HomeArtistsStarry Night Over the Rhône (1888) by Vincent Van Gogh



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Starry Night Over the Rhône (1888) by Vincent Van Gogh

10 Facts that You Don’t Know About the Masterpiece

1) “Starry Night Over the Rhone” was part of the 1889 Society des Independents exhibition in Paris, and was one of only a few Van Gogh artworks shown publicly prior to his death.

2) Van Gogh completed the painting in September 1888 while in Arles but before entering the mental asylum at Saint-Remy where he would paint Starry Night.

3) Unlike Starry Night and Café Terrace at Night, “Starry Night Over the Rhone” was inaccurate in its placement of the Big Bear constellation in the heavens.

4) The gas lights and their reflections in the river were a relatively new phenomenon in Arles. Paris itself had only been lit at night since around 1853.

5) The thick brush strokes and texture in the painting were described by critic Georges Lecomte, a contemporary of Van Gogh, as a “ferocious impasto.”

6) “Starry Night Over the Rhone” remained with private owners in the Netherlands until 1922 when the Buffa Gallery of Amsterdam acquired it. Since 1975, it has resided at the Musee d’Orsay in Paris.

7) The places where Van Gogh set up his easel to do his plein air paintings are now part of the Van Gogh Tour in Arles.

River Bank Where Van Gogh set up his Easel
River Bank Where Van Gogh set up his Easel

8) In 2015, Van Gogh’s “Starry Night Over the Rhone” was displayed beside contemporary Edvard Munch’s “Starry Night”. Both feature a night sky and a pair of lovers, but stylistically, they are quite different.

9) Through his use of the complementary colors blue and yellow in “Starry Night Over the Rhone”, Van Gogh heightens the brightness of the lights, suggesting their harshness in the natural landscape.

10) The blue and yellow hues in the painting also complement each other in terms of temperature. By juxtaposing yellow against blue, Van Gogh adeptly conveys how the heat of the lights burns upon the cold water.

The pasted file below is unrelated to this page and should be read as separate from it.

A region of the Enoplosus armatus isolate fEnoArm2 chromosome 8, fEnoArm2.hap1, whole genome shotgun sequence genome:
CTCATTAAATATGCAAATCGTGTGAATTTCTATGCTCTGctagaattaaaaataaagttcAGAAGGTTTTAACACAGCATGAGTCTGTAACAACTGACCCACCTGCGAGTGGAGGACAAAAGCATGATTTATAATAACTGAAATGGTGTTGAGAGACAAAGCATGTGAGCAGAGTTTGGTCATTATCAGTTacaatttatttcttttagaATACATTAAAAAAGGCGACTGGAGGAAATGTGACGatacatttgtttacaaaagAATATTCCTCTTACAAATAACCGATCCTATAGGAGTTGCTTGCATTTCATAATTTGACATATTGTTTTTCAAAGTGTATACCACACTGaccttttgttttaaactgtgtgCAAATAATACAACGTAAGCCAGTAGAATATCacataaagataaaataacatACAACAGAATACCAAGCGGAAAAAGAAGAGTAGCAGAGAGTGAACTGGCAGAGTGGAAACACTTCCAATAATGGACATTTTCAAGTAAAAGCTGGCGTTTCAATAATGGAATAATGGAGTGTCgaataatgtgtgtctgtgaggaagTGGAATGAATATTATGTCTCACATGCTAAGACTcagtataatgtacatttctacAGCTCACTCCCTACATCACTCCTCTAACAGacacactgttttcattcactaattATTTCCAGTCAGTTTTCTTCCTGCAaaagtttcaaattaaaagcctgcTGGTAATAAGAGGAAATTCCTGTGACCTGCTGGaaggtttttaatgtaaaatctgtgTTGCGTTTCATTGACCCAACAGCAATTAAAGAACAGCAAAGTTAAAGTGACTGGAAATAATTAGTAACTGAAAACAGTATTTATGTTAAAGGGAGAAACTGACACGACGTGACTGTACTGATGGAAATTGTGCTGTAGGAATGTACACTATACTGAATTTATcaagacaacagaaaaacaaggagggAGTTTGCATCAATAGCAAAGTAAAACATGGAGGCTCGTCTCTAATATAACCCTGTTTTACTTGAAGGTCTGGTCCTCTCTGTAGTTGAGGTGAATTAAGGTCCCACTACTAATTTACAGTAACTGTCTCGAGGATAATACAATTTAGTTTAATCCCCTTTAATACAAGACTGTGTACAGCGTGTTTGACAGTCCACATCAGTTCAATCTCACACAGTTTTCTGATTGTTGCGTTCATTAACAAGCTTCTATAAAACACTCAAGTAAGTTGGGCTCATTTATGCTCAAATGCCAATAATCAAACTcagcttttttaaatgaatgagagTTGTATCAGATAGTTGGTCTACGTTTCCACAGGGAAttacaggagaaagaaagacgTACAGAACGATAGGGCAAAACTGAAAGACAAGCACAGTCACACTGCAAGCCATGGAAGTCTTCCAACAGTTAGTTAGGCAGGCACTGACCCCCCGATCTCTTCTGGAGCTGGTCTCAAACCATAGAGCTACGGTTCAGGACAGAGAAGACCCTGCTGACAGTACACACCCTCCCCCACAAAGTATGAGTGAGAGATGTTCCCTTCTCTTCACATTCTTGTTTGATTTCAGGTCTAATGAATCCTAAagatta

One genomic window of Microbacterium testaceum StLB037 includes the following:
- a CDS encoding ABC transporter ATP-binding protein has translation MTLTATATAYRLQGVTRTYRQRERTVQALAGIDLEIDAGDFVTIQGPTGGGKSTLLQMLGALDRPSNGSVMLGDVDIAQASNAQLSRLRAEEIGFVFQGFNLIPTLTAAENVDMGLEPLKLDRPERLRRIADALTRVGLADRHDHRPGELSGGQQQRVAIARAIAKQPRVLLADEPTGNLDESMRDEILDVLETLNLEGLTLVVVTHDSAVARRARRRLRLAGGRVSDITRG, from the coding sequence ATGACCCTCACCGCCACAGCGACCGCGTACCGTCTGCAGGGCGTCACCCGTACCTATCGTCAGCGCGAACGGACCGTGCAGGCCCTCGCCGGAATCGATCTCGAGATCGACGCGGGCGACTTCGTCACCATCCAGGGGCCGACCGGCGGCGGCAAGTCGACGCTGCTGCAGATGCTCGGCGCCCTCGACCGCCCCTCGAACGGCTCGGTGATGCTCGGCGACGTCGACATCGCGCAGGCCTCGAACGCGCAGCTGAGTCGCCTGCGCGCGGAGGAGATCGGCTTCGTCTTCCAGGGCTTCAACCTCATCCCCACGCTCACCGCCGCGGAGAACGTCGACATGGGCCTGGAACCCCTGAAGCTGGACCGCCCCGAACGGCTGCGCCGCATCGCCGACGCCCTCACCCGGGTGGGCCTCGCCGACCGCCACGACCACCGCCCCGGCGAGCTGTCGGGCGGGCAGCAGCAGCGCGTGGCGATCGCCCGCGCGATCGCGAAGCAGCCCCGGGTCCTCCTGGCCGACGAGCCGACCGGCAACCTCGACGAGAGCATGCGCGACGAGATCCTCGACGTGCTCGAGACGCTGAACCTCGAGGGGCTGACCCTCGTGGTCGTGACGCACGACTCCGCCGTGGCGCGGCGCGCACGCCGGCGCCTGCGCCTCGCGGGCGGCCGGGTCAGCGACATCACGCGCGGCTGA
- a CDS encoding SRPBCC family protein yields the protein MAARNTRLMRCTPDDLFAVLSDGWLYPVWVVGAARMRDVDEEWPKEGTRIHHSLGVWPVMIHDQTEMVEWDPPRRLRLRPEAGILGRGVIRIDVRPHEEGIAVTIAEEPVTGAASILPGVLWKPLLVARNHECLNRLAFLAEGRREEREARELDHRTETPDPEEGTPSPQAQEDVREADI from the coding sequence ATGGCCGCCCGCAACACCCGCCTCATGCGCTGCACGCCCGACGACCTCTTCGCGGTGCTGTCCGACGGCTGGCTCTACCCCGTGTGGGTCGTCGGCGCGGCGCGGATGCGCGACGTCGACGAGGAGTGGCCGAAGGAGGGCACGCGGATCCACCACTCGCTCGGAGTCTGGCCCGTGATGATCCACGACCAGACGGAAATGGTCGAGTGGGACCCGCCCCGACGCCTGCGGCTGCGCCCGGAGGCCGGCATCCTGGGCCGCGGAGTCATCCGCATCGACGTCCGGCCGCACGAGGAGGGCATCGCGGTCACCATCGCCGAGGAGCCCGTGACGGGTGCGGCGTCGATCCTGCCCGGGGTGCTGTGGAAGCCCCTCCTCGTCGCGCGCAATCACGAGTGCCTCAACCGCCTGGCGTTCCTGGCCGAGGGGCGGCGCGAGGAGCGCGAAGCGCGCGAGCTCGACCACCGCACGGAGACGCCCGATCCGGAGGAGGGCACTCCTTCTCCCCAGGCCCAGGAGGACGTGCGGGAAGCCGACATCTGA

Starry Night Over the Rhône, one of Van Gogh's best-known paintings: a pair of lovers walks in the foreground with an illuminated sky and waterline in the background.

What makes this painting famous?

When people refer to “Starry Night”, they usually mean the first painting on this list – but they could very well be talking about “Starry Night Over the Rhône” instead. Similarly striking in its depiction of a night sky (though sporting fewer spirals), this painting gives a slightly more peaceful sensation than its counterpart, but features the classic colour palette Van Gogh would become known for.

What’s the background story?

Van Gogh seems to have been particularly enchanted by the night sky, and the gas lighting visible across the water in Arles. He was excited enough about the painting to include a sketch of it to his friend, the painter Eugène Boch, and the work was publicly exhibited in 1889 at the Société des Artistes Indépendants in Paris.

He also described the painting in almost loving detail in one of the many letters he wrote to his brother Theo, describing it as “…the starry sky painted by night, actually under a gas jet. The sky is aquamarine, the water is royal blue, the ground is mauve. The town is blue and purple. The gas is yellow and the reflections are russet gold descending down to green-bronze. On the aquamarine field of the sky the Great Bear is a sparkling green and pink, whose discreet paleness contrasts with the brutal gold of the gas. Two colorful figurines of lovers in the foreground.”

Where is Starry Night Over the Rhône?

Musée d’Orsay, Paris.

Source: https://www.vincentvangogh.org